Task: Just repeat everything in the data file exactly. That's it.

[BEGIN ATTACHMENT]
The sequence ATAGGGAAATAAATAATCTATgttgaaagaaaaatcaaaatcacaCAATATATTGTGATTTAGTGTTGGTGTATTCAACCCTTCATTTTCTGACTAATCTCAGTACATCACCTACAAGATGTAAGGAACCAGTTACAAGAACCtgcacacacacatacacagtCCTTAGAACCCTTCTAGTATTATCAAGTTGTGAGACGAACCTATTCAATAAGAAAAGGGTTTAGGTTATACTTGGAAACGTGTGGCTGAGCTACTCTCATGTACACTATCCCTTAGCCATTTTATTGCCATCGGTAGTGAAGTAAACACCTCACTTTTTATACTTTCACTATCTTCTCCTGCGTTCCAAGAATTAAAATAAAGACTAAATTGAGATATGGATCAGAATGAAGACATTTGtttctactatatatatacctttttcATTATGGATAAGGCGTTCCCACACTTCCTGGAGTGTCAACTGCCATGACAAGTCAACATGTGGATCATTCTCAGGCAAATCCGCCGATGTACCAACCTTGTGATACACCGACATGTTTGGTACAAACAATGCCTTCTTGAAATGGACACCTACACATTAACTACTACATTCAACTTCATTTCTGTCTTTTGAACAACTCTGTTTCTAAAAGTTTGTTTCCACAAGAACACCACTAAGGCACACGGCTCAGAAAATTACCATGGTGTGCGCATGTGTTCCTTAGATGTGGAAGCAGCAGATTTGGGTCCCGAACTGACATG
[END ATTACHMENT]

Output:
The sequence ATAGGGAAATAAATAATCTATgttgaaagaaaaatcaaaatcacaCAATATATTGTGATTTAGTGTTGGTGTATTCAACCCTTCATTTTCTGACTAATCTCAGTACATCACCTACAAGATGTAAGGAACCAGTTACAAGAACCtgcacacacacatacacagtCCTTAGAACCCTTCTAGTATTATCAAGTTGTGAGACGAACCTATTCAATAAGAAAAGGGTTTAGGTTATACTTGGAAACGTGTGGCTGAGCTACTCTCATGTACACTATCCCTTAGCCATTTTATTGCCATCGGTAGTGAAGTAAACACCTCACTTTTTATACTTTCACTATCTTCTCCTGCGTTCCAAGAATTAAAATAAAGACTAAATTGAGATATGGATCAGAATGAAGACATTTGtttctactatatatatacctttttcATTATGGATAAGGCGTTCCCACACTTCCTGGAGTGTCAACTGCCATGACAAGTCAACATGTGGATCATTCTCAGGCAAATCCGCCGATGTACCAACCTTGTGATACACCGACATGTTTGGTACAAACAATGCCTTCTTGAAATGGACACCTACACATTAACTACTACATTCAACTTCATTTCTGTCTTTTGAACAACTCTGTTTCTAAAAGTTTGTTTCCACAAGAACACCACTAAGGCACACGGCTCAGAAAATTACCATGGTGTGCGCATGTGTTCCTTAGATGTGGAAGCAGCAGATTTGGGTCCCGAACTGACATG